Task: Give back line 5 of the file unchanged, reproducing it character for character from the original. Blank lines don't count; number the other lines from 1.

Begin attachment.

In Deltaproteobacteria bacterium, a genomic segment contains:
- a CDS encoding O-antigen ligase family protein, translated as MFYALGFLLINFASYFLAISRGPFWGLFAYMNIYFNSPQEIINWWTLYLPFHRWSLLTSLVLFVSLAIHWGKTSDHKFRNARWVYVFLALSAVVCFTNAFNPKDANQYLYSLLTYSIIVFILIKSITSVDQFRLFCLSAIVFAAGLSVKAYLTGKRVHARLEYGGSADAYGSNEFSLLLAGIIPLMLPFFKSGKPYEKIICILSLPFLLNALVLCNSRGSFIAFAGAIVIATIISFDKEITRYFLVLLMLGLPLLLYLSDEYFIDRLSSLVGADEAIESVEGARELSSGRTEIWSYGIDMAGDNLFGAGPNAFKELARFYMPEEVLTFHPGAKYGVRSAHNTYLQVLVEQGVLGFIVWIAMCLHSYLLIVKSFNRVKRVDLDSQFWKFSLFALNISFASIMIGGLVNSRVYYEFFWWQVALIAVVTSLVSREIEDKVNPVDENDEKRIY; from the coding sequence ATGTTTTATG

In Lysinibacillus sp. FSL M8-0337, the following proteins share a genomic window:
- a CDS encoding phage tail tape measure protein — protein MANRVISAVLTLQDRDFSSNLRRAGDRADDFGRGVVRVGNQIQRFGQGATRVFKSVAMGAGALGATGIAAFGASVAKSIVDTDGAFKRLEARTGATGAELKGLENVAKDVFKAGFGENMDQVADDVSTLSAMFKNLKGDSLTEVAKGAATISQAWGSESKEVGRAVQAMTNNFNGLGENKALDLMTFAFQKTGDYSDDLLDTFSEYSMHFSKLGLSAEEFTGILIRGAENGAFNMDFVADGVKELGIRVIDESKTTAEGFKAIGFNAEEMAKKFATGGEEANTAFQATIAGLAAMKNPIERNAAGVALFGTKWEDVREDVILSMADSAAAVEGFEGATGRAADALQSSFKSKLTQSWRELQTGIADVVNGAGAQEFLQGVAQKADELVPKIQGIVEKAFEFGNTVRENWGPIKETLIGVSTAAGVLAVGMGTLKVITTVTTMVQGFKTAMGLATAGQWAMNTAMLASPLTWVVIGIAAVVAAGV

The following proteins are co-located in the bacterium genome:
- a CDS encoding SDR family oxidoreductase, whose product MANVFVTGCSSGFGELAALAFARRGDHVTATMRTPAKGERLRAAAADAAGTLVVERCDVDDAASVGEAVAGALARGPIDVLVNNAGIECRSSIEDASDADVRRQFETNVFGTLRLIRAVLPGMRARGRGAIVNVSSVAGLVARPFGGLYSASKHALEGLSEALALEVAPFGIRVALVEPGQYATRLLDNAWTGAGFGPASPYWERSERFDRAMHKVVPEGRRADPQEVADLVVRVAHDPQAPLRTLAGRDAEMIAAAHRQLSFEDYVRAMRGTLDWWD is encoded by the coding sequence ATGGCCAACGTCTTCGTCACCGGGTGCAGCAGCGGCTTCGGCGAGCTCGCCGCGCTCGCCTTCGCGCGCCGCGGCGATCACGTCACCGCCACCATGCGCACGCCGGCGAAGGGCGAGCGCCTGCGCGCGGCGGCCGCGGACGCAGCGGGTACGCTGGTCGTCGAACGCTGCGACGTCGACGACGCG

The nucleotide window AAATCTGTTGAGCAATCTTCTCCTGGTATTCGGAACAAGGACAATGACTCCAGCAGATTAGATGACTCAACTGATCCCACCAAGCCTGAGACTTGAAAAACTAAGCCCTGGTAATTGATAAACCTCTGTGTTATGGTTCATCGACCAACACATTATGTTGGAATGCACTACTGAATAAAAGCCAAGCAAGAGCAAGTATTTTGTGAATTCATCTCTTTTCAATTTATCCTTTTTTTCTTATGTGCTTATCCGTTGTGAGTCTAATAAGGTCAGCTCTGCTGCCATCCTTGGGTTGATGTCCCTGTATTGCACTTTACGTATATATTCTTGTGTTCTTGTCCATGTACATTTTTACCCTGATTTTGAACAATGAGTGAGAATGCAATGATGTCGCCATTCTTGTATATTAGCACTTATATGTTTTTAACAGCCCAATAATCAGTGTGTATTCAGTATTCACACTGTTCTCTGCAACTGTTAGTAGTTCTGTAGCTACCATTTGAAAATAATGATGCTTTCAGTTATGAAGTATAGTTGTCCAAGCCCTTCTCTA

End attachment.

The following proteins are co-located in the bacterium genome: